Flash is simply a platform that can use Actionscript as the language behind it. Does it support: Data-binding? Yes CSS? No, it doesn’t need to. Unit testing? Yes, just use classes. Data and UI components? Yes and they are really easy to use with Flash Form documents.
    “movie timeline”… you don’t really use this much when making applications, its mostly just for frame based animation (which you can also program or convert into AS3 code in CS3).

    I’m not sure what the big deal is with Flex either, but I’d still like to try it out. The whole XML thing is something Flash has always supported and pushed.

    Both platforms use Actionscript as a base. Flex seems to use MXML as the way to style components and screen elements. Flash uses an interface that allows you to draw and place everything exactly how you want it to look.

  14. James, you’ve got your head very far up your butt.

    Flash is a horrible environment for creating applications. Flex is going to be the technology to know over the next 10 years.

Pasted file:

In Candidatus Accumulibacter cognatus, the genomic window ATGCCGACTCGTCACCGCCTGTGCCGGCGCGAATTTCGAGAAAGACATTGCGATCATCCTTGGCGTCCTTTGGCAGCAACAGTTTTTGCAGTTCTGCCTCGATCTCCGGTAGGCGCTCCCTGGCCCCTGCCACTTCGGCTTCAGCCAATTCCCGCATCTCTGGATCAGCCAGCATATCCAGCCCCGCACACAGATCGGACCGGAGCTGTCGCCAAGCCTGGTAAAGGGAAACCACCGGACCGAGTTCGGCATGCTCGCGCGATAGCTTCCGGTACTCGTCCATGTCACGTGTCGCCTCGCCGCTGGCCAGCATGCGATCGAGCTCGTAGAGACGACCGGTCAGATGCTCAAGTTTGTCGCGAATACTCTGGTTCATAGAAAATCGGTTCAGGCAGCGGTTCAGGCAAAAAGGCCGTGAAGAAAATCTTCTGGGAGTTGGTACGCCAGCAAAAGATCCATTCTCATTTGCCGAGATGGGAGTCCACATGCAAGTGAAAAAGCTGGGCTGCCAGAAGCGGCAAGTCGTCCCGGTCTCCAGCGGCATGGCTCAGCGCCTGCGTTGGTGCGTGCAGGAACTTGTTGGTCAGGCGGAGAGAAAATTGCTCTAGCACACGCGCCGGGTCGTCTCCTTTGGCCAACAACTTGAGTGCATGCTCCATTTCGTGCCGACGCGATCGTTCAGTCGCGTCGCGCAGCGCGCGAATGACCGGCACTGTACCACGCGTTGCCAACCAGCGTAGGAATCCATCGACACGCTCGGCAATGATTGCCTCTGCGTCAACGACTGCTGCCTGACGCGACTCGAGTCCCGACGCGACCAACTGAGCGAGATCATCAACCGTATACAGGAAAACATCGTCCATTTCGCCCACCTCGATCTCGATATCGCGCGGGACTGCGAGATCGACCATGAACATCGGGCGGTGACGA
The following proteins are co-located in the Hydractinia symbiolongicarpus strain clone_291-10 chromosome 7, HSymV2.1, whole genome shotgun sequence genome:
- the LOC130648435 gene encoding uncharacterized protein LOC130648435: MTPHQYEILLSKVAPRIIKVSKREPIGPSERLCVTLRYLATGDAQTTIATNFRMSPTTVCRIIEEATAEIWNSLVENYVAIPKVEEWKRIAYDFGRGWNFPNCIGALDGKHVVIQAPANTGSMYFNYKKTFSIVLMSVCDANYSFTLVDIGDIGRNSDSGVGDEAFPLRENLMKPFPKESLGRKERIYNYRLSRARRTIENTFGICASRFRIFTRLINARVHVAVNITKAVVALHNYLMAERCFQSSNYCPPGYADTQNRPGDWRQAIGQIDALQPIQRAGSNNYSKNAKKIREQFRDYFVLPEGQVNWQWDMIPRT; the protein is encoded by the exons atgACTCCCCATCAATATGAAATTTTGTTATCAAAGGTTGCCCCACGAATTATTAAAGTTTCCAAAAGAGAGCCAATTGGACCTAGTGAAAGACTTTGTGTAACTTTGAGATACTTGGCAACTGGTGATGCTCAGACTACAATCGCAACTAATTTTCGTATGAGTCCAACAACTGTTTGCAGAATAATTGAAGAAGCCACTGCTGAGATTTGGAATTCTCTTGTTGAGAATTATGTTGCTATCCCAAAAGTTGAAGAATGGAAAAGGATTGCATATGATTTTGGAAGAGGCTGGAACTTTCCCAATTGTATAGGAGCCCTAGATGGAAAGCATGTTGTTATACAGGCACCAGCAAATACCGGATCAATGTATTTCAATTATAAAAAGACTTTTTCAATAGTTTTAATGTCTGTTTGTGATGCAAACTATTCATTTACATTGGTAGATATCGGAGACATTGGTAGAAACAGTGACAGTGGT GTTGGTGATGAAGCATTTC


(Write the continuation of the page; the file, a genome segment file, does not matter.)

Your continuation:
Wash your hair James.

  15. I am not sure you understand the concept of Flex or appreciate and understand its differences from Flash. I do understand your comments that lead to the argument that it is not a replacement for html or appropriate for building websites….but take a look at some of the recent work which might change your opinions…see this website made in flex



  16. DUDE !

    WTF !

    How can a platform be evil? Its a programming language you dolt!

    You find personalities in programming, then you compliment it in the next sentence, and then you attack it again.. Your posts ramble on incessantly about moronic things.

    No offense, but you really belong in an institution.